Geek: And Ninja Division is actually Soda Popa Miniatures?
Siembieda: Ninja Division is a separate and distinct entity that combines the people and talents of Soda Pop Miniatures and Cipher Studios, another outstanding game company. But my first point of reference was Soda Pop Miniatures and John Cadice.
Geek: What’s the division of labor between Palladium and Ninja Division?
Siembieda: Palladium Books is the license holder, publisher, and design partner. We provide creative input, suggestions, and make all the final approvals. Palladium’s team is also contributing to the writing and editing of the rule book, but it is Ninja Division in the trenches making it all come to life: sculpts, art, packaging, rules development, playtesting, etc.
From the start I gave Ninja Division the lead in the creative design and development of Robotech RPG Tactics. Ninja Division’s people are doing all the sculpts, artwork, and most of the development for this product. They have also designed and managed the Kickstarter. Ninja Division will also be managing the manufacturing for us.
Palladium Books’ Carmen Bellaire and Ninja Division’s David Freeman, along with the legendary Alessio Cavatore, are the key game designers behind the game rules. My primary contribution to the rules has been in its direction, conceptualization, and making sure the rules are fast, fun and capture the look and feel of Robotech. As for the big, juicy 40-70mm game pieces? They are gorgeous. If you see the mecha in the TV show, I want them in the game. It’s as simple as that.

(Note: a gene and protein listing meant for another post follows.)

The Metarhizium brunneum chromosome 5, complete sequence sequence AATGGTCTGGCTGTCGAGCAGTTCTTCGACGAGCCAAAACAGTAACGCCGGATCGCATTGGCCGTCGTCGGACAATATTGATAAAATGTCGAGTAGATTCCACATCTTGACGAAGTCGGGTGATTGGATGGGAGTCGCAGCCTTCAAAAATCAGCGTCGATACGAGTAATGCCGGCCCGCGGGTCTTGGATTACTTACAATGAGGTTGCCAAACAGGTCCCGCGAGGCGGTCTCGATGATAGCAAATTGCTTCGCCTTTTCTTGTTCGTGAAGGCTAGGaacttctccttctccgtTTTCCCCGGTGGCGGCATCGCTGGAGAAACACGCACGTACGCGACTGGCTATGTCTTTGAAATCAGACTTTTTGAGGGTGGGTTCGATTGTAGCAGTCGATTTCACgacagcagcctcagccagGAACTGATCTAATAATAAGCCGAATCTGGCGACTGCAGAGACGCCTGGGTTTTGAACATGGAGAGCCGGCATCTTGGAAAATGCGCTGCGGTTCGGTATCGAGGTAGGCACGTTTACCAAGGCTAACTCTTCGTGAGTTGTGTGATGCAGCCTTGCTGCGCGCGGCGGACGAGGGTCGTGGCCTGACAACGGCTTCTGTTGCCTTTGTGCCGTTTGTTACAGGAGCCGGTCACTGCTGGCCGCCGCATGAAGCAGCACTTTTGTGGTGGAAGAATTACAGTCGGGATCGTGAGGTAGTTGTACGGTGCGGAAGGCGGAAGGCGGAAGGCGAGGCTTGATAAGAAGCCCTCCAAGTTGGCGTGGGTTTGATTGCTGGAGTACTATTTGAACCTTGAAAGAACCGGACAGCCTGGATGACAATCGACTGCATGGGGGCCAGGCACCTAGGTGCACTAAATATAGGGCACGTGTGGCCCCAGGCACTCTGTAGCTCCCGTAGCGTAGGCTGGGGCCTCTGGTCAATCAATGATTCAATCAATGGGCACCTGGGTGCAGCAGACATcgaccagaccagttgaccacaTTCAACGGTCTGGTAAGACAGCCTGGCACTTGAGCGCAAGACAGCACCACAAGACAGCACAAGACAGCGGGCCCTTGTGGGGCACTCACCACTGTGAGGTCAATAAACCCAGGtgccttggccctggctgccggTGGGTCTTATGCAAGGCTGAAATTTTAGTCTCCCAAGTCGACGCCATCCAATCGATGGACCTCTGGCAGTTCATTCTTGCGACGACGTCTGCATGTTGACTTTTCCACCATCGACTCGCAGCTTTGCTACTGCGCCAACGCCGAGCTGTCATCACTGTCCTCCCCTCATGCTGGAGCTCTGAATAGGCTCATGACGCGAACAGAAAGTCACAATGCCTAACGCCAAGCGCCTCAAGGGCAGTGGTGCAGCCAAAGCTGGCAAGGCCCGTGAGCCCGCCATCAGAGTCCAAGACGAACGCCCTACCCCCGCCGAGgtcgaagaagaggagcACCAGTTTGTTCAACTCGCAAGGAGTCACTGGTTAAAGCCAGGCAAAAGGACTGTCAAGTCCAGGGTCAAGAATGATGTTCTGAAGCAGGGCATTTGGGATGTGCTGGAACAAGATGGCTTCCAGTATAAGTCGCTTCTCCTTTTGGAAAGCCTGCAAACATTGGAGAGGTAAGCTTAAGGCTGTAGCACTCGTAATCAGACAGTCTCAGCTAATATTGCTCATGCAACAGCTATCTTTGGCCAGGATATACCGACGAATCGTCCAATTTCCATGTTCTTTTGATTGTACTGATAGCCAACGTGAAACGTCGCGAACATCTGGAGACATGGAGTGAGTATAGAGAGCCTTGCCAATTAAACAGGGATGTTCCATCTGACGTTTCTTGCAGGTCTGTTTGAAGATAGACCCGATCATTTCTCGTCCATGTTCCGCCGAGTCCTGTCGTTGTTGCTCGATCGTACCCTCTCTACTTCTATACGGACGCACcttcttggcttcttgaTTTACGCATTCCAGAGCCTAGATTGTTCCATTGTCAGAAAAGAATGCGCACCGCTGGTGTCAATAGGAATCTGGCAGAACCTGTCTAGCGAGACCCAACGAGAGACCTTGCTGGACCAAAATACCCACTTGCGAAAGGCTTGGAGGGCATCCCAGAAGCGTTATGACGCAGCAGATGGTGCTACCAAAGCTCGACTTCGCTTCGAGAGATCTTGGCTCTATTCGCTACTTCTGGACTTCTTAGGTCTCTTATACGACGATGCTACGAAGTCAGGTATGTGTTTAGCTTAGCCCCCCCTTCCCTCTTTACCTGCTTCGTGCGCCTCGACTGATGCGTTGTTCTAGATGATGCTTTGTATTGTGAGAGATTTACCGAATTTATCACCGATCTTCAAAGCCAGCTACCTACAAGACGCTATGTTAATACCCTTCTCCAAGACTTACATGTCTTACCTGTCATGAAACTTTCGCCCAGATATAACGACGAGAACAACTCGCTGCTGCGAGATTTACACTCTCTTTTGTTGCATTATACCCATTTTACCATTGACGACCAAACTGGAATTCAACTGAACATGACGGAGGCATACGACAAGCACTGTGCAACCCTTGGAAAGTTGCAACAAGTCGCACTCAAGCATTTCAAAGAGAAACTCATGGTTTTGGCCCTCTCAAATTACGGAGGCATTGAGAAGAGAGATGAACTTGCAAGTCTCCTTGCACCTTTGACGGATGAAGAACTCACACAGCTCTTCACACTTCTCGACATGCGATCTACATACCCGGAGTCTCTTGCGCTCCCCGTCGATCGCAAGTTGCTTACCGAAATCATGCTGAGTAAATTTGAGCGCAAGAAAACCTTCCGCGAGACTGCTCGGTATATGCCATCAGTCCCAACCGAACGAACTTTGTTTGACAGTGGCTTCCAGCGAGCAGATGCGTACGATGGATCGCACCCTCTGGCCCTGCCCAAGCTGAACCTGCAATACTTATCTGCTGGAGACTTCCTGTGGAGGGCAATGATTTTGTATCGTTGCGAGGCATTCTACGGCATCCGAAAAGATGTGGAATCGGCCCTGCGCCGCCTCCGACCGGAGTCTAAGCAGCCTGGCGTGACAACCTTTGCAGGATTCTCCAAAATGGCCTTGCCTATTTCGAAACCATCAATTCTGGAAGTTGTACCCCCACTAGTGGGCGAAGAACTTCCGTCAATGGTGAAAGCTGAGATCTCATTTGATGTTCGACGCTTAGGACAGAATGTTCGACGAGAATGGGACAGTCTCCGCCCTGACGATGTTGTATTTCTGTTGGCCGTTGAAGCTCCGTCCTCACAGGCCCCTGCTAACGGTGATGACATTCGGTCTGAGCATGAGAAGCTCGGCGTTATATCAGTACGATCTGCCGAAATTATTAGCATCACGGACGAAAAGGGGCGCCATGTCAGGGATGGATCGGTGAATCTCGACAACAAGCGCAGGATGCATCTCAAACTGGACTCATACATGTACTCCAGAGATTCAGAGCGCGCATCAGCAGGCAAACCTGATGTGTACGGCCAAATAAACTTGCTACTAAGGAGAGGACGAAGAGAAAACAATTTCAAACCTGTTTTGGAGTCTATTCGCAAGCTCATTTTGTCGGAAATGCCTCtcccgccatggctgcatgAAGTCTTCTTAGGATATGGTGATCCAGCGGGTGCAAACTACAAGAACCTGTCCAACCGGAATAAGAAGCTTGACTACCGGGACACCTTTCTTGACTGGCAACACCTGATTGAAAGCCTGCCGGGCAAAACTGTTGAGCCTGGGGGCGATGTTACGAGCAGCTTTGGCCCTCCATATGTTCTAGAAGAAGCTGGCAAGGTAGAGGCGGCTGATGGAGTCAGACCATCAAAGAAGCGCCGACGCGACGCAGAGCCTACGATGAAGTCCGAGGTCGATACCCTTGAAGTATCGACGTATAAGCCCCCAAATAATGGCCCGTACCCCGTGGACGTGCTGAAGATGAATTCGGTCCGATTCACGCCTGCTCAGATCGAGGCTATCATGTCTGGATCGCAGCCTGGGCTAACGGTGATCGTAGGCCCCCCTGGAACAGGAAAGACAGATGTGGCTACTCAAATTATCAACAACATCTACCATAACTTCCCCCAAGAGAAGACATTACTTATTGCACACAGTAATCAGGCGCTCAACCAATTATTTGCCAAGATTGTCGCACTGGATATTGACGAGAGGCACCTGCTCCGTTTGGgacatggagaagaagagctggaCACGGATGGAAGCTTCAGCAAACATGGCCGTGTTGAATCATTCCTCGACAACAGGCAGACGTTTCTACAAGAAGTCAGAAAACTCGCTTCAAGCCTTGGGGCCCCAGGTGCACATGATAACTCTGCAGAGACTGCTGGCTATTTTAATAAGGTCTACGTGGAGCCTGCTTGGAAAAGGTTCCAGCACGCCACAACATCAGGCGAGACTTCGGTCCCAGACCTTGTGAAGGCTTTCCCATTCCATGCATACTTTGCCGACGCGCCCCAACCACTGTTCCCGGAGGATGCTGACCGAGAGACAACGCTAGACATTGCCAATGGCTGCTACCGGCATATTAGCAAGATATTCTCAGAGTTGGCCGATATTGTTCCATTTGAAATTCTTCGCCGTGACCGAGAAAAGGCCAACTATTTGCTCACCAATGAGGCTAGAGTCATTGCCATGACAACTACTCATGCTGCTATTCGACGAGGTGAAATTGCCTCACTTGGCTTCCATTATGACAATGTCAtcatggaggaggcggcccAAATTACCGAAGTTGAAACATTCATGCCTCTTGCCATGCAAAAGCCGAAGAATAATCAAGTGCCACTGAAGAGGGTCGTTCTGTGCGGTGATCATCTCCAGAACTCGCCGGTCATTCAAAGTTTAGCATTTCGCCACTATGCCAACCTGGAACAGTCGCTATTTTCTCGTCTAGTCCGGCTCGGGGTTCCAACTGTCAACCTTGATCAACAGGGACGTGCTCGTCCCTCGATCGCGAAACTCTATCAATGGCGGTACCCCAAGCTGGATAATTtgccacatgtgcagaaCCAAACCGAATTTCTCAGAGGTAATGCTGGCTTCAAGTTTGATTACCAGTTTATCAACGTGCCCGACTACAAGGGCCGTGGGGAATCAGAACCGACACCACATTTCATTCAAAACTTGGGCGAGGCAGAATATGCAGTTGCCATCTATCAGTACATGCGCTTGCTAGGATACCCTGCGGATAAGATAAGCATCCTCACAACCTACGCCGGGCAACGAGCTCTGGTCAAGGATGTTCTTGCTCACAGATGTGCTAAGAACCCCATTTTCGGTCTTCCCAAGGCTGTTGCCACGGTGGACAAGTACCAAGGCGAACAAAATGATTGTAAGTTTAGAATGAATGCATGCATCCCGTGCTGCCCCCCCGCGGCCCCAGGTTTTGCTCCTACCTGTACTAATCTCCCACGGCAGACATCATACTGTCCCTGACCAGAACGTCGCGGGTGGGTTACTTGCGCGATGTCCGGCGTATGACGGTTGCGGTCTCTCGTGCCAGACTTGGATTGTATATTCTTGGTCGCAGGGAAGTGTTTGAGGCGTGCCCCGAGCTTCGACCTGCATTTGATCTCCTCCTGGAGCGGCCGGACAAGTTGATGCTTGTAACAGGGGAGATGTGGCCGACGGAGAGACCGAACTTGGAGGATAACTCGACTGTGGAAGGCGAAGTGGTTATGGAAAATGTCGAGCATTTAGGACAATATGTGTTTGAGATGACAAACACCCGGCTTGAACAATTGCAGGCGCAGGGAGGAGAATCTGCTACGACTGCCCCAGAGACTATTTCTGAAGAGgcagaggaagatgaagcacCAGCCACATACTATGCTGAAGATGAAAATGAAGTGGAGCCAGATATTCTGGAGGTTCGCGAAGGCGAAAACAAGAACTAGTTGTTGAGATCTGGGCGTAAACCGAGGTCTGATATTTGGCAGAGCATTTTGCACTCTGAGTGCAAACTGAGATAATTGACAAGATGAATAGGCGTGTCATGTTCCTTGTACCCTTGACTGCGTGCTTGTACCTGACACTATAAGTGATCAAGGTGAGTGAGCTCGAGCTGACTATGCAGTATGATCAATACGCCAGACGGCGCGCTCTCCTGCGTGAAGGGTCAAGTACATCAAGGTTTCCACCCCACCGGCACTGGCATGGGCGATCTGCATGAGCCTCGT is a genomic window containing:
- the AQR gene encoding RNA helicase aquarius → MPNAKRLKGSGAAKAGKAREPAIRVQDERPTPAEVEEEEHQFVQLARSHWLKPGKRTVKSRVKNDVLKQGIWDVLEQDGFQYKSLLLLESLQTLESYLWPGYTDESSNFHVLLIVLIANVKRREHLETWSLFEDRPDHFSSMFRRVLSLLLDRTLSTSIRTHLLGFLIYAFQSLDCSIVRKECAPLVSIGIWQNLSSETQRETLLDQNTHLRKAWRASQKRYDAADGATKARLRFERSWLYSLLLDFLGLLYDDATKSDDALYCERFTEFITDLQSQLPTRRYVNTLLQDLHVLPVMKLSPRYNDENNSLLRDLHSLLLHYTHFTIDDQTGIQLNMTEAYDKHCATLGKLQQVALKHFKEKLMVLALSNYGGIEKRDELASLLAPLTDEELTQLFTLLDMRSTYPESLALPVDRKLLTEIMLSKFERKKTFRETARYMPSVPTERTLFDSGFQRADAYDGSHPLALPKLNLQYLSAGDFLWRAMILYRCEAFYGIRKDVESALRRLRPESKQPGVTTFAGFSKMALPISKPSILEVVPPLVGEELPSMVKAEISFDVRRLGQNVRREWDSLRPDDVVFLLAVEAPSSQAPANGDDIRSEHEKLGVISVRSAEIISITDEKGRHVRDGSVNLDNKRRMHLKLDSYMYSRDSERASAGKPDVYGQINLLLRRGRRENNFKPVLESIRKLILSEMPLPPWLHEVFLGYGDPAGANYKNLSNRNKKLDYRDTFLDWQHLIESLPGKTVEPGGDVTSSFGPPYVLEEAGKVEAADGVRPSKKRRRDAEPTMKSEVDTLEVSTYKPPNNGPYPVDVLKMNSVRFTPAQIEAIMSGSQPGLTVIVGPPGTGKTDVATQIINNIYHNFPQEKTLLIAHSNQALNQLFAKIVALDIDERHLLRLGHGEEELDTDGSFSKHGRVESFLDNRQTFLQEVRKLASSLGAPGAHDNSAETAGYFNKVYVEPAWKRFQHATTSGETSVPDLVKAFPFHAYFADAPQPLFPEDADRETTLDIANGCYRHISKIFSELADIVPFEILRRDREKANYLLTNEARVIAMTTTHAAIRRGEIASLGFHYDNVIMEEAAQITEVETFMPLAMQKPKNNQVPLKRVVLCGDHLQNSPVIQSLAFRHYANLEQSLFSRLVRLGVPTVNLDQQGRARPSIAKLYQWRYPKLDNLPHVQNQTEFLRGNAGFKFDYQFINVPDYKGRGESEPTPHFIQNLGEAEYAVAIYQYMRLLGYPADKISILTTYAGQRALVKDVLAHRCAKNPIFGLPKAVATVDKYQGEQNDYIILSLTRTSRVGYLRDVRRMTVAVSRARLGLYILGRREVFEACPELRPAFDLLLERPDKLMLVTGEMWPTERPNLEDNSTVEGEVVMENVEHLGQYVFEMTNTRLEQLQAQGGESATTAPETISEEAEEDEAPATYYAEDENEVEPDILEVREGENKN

When a Ninja Division sculpt comes to Palladium for review, we rake it over the coals to make sure it is accurate and true to Robotech. That means Palladium creating and sending back notes, drawings, diagrams, references, etc., to Ninja Division to get it all right. This process also applies to all the artwork, graphic designs, and rules. We plan to move very quickly to get it all finished and into manufacturing as soon as possible after the Kickstarter.
Return tomorrow for Part 2 of the interview with Kevin Siembieda!